Petitioner owned during the taxable year 100 per cent of the capital stock of two insurance companies: The Keystone Automobile Club Casualty Co. hereinafter called the Casualty Co., and the Keystone Automobile Club Fire Co., hereinafter called the Fire Co. Both insurance companies, representing a total original capital investment of $450,000, were organized in 1928 with funds furnished by petitioner, which borrowed the necessary funds from a bank and repaid them within about ten years from money derived solely from membership dues and entrance fees. Both insurance companies were incorporated under the laws of Pennsylvania. All insurance premiums are paid directly to the companies, and not to petitioner. The companies issue policies only to members of petitioner and of the two other clubs mentioned below with which petitioner has reciprocal relations. Members of petitioner are not required to buy insurance from either the Casualty Co. or the Fire Co., but members have a privilege to obtain insurance on standard policies from those companies cheaper than they can obtain such policies from regular commercial insurance companies. During the taxable year about 70 per cent of petitioner's members were insured through the Keystone Automobile Club Casualty Co. and Fire Co. The Fire Co., in addition to insuring members' automobiles, also insures members' residences and contents thereof.

The aforementioned insurance companies have never declared or paid a cash dividend. In the years 1930, 1939, and 1941 both insurance companies declared stock dividends in order that they might meet the capital stock requirements of Pennsylvania and New York laws. These increases in capital stock were made solely by declaration of stock dividends, no money changing hands. On the books of the insurance companies, the paid-in capital stock was credited with the amount of stock dividend declared and contingent reserve was debited. On its books petitioner has always carried its investment in the insurance companies at the original investment amounts of $300,000 for the Casualty Co. and $150,000 for the Fire Co. During the taxable year the Casualty Co. and Fire Co. earned profits of about $125,000 to $150,000 and $30,000 to $40,000, respectively. Those sums were transferred to contingent reserve accounts of the two insurance companies, no payment of dividends of any kind being made. Both insurance companies filed Federal income tax returns and paid the taxes during the taxable year.

Automobile finance services by petitioner are rendered through the Keystone Automobile Club Acceptance Co., a Pennsylvania corporation in which petitioner during the taxable year owned 100 per cent of the capital stock. The Acceptance Co. was organized in 1929 by petitioner, which furnished the money for its organization. One function of the Acceptance Co. was to lend money to members of petitioner to enable such members to make insurance premium payments in order that their policies with the above insurance companies would not be canceled by reason of their failure to pay the insurance premiums. The Acceptance Co. has never declared dividends, either cash or stock. The Acceptance Co. filed Federal income tax returns and paid the taxes during the taxable year. Members of petitioner are not required to use the facilities of the Acceptance Co.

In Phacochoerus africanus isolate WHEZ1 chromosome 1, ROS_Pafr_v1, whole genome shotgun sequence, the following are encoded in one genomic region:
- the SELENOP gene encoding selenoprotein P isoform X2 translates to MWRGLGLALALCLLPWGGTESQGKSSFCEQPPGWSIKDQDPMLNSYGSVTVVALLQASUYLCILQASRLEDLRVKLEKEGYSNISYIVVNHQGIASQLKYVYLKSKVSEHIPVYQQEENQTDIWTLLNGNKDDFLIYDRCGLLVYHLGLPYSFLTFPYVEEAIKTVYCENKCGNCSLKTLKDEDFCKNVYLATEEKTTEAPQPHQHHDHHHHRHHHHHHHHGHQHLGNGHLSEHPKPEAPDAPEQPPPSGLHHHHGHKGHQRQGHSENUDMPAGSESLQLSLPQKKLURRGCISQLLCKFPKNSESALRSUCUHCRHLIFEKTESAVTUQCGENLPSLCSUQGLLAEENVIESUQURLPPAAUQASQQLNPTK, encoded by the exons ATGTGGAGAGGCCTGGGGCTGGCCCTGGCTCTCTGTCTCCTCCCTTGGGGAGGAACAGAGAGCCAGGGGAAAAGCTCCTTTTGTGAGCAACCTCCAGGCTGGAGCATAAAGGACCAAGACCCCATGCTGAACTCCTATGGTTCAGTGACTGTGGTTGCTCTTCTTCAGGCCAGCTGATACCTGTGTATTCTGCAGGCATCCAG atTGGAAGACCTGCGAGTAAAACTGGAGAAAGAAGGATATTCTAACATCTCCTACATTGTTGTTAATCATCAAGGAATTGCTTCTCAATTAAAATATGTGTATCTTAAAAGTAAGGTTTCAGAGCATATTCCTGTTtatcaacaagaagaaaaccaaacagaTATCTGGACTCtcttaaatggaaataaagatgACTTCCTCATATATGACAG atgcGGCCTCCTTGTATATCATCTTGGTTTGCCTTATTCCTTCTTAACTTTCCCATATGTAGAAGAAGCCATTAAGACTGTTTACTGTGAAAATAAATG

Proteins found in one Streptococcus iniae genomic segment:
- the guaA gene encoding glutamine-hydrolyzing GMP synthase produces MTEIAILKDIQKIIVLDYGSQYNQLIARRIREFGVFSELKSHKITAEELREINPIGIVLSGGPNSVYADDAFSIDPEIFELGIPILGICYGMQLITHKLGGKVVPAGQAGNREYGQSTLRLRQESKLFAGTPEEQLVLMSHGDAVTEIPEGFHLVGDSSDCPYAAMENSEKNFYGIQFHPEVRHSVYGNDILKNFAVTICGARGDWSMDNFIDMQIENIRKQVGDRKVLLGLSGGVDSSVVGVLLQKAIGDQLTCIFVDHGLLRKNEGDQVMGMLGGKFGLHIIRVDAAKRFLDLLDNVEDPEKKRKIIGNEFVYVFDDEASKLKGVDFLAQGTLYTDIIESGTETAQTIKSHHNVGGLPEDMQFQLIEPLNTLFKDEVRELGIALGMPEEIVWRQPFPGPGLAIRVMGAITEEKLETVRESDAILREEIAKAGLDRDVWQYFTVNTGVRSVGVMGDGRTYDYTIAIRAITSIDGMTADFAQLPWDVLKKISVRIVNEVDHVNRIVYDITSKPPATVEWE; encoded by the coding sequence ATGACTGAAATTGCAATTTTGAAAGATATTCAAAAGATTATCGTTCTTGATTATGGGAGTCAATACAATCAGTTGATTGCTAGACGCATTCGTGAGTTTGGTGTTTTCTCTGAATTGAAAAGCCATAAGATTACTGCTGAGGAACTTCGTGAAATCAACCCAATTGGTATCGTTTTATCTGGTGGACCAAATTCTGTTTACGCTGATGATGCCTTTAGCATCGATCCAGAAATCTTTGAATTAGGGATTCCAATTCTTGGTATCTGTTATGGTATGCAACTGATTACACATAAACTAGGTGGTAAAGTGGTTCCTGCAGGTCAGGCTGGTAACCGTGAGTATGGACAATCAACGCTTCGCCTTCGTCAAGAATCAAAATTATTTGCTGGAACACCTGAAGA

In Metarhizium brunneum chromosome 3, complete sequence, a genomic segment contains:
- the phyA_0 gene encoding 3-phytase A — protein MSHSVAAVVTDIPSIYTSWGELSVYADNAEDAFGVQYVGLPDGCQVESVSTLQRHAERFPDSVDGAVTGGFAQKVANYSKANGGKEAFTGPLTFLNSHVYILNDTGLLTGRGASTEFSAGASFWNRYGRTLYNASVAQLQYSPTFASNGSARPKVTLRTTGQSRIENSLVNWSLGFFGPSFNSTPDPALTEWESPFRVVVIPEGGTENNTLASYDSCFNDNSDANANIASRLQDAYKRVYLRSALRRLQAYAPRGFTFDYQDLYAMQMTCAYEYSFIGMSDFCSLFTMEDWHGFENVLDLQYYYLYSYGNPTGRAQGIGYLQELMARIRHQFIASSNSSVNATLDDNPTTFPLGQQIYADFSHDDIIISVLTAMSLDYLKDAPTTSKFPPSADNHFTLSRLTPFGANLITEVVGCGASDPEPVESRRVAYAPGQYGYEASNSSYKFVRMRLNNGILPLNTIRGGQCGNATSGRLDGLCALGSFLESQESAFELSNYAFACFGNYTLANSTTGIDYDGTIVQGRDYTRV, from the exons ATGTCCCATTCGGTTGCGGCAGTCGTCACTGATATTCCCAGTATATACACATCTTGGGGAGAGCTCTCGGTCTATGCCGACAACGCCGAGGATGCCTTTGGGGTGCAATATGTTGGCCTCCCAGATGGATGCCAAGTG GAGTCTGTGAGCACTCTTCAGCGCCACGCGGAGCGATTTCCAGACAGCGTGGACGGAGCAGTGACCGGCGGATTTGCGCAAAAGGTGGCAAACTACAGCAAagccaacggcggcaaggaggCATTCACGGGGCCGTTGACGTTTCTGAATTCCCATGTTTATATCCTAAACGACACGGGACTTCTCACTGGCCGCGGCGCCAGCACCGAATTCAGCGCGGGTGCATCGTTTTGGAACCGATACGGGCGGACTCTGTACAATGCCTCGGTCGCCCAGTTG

During the taxable year the boards of directors of petitioner, the Casualty Co., the Fire Co., and the Acceptance Co. were composed of the same persons. The officers of petitioner were a president, five vice presidents, a treasurer, a secretary, and an assistant secretary. The president during the taxable year, first elected to that office in 1941, was J. Maxwell Smith. He was also president of the Fire Co., Casualty Co., and Acceptance Co. He received no salary from petitioner; his salary was paid by the Insurance Co. and Acceptance Co., which shared payment of it. He devoted his time to the affairs of petitioner and the Insurance Co. and Acceptance Co. Similarly, the five vice presidents of petitioner also served as vice presidents of the Insurance Co. and Acceptance Co., and no vice president received any salary from petitioner. Members of the board of directors received no salary from petitioner. The only officers of petitioner whose salaries, or part of whose salaries, were paid by petitioner were the secretary and assistant secretary, neither of whom were members of the board of directors.